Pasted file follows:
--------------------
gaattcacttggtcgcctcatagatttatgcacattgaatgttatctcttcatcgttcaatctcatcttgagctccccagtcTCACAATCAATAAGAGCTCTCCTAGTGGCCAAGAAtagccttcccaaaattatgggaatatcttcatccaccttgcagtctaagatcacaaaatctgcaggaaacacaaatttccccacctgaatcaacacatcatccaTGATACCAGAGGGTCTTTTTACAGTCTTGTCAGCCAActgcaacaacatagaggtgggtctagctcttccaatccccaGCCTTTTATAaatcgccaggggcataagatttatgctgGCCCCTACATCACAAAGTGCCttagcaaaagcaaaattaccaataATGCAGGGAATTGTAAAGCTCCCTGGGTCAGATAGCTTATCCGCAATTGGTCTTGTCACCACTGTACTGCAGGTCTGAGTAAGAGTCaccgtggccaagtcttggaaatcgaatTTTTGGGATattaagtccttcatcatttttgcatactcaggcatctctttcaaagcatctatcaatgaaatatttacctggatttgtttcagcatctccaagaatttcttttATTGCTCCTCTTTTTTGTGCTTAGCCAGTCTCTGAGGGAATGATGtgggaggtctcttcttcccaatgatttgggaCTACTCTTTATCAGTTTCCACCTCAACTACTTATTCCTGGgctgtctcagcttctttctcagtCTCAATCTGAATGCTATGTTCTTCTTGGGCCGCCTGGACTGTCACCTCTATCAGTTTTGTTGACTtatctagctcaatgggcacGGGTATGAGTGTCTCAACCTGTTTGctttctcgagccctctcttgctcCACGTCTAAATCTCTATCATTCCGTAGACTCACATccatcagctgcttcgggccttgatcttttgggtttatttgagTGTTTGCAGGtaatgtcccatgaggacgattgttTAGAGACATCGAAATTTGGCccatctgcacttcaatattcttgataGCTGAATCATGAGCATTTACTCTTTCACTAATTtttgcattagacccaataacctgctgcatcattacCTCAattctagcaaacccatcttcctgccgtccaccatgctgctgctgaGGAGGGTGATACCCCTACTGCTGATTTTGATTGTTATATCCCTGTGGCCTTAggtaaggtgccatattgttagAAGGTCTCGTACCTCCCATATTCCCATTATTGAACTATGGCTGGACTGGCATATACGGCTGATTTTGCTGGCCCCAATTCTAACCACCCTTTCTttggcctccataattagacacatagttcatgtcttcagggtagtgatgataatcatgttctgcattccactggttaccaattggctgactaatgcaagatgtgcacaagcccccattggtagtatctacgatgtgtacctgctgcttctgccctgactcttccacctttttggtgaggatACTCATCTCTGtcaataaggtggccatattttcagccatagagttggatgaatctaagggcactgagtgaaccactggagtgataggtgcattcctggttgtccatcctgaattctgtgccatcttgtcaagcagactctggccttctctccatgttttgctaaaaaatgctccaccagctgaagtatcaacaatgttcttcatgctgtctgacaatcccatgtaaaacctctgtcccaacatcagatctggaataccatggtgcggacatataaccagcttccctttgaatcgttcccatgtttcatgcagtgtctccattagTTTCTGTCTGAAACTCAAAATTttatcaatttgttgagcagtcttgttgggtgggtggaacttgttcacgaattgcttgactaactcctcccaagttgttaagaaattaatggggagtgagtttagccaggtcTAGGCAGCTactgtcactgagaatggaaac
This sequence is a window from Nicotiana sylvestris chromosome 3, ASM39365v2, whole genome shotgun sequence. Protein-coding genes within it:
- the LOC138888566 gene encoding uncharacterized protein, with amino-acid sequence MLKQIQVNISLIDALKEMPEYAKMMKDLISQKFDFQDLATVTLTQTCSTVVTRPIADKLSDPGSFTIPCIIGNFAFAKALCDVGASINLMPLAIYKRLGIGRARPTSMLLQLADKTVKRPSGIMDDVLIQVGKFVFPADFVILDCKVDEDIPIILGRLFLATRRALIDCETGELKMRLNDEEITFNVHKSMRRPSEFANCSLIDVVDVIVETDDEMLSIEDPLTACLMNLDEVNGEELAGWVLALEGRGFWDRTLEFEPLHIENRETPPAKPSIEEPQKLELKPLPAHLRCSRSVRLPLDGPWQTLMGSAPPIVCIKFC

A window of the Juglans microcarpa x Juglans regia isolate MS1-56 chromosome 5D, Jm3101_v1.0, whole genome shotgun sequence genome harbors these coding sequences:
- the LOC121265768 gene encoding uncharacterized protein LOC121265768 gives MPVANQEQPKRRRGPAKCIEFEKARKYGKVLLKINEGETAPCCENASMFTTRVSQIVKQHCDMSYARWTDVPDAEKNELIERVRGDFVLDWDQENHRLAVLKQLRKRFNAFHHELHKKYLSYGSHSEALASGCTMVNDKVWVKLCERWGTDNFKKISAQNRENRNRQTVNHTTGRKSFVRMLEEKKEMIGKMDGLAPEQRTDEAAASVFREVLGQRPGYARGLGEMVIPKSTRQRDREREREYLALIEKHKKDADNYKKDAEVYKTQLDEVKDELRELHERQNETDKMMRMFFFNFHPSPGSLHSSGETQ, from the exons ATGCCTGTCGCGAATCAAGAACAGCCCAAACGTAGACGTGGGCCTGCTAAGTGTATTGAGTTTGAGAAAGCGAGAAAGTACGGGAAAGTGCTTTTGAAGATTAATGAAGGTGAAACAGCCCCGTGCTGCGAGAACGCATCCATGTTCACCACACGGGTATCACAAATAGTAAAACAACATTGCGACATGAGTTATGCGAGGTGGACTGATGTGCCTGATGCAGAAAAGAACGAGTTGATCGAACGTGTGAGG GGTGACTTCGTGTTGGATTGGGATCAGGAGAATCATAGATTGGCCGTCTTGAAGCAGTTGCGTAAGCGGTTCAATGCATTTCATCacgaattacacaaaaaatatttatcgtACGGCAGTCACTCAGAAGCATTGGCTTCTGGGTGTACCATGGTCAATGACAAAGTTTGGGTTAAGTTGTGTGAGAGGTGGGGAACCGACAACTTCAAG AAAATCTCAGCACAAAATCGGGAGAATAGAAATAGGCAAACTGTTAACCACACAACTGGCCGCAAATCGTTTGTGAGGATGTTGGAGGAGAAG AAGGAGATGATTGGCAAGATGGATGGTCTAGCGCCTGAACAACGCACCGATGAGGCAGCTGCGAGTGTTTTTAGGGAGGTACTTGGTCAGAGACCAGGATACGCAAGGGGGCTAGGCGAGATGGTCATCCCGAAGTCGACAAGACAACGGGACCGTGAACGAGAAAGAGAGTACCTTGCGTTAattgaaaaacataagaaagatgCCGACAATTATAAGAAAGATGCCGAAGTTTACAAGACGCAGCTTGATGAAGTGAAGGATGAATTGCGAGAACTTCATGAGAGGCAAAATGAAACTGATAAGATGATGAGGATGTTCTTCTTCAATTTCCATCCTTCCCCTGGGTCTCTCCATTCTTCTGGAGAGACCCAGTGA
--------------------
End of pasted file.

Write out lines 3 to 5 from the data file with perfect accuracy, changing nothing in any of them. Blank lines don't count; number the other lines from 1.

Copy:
- the LOC138888566 gene encoding uncharacterized protein, with amino-acid sequence MLKQIQVNISLIDALKEMPEYAKMMKDLISQKFDFQDLATVTLTQTCSTVVTRPIADKLSDPGSFTIPCIIGNFAFAKALCDVGASINLMPLAIYKRLGIGRARPTSMLLQLADKTVKRPSGIMDDVLIQVGKFVFPADFVILDCKVDEDIPIILGRLFLATRRALIDCETGELKMRLNDEEITFNVHKSMRRPSEFANCSLIDVVDVIVETDDEMLSIEDPLTACLMNLDEVNGEELAGWVLALEGRGFWDRTLEFEPLHIENRETPPAKPSIEEPQKLELKPLPAHLRCSRSVRLPLDGPWQTLMGSAPPIVCIKFC

A window of the Juglans microcarpa x Juglans regia isolate MS1-56 chromosome 5D, Jm3101_v1.0, whole genome shotgun sequence genome harbors these coding sequences:
- the LOC121265768 gene encoding uncharacterized protein LOC121265768 gives MPVANQEQPKRRRGPAKCIEFEKARKYGKVLLKINEGETAPCCENASMFTTRVSQIVKQHCDMSYARWTDVPDAEKNELIERVRGDFVLDWDQENHRLAVLKQLRKRFNAFHHELHKKYLSYGSHSEALASGCTMVNDKVWVKLCERWGTDNFKKISAQNRENRNRQTVNHTTGRKSFVRMLEEKKEMIGKMDGLAPEQRTDEAAASVFREVLGQRPGYARGLGEMVIPKSTRQRDREREREYLALIEKHKKDADNYKKDAEVYKTQLDEVKDELRELHERQNETDKMMRMFFFNFHPSPGSLHSSGETQ, from the exons ATGCCTGTCGCGAATCAAGAACAGCCCAAACGTAGACGTGGGCCTGCTAAGTGTATTGAGTTTGAGAAAGCGAGAAAGTACGGGAAAGTGCTTTTGAAGATTAATGAAGGTGAAACAGCCCCGTGCTGCGAGAACGCATCCATGTTCACCACACGGGTATCACAAATAGTAAAACAACATTGCGACATGAGTTATGCGAGGTGGACTGATGTGCCTGATGCAGAAAAGAACGAGTTGATCGAACGTGTGAGG GGTGACTTCGTGTTGGATTGGGATCAGGAGAATCATAGATTGGCCGTCTTGAAGCAGTTGCGTAAGCGGTTCAATGCATTTCATCacgaattacacaaaaaatatttatcgtACGGCAGTCACTCAGAAGCATTGGCTTCTGGGTGTACCATGGTCAATGACAAAGTTTGGGTTAAGTTGTGTGAGAGGTGGGGAACCGACAACTTCAAG AAAATCTCAGCACAAAATCGGGAGAATAGAAATAGGCAAACTGTTAACCACACAACTGGCCGCAAATCGTTTGTGAGGATGTTGGAGGAGAAG AAGGAGATGATTGGCAAGATGGATGGTCTAGCGCCTGAACAACGCACCGATGAGGCAGCTGCGAGTGTTTTTAGGGAGGTACTTGGTCAGAGACCAGGATACGCAAGGGGGCTAGGCGAGATGGTCATCCCGAAGTCGACAAGACAACGGGACCGTGAACGAGAAAGAGAGTACCTTGCGTTAattgaaaaacataagaaagatgCCGACAATTATAAGAAAGATGCCGAAGTTTACAAGACGCAGCTTGATGAAGTGAAGGATGAATTGCGAGAACTTCATGAGAGGCAAAATGAAACTGATAAGATGATGAGGATGTTCTTCTTCAATTTCCATCCTTCCCCTGGGTCTCTCCATTCTTCTGGAGAGACCCAGTGA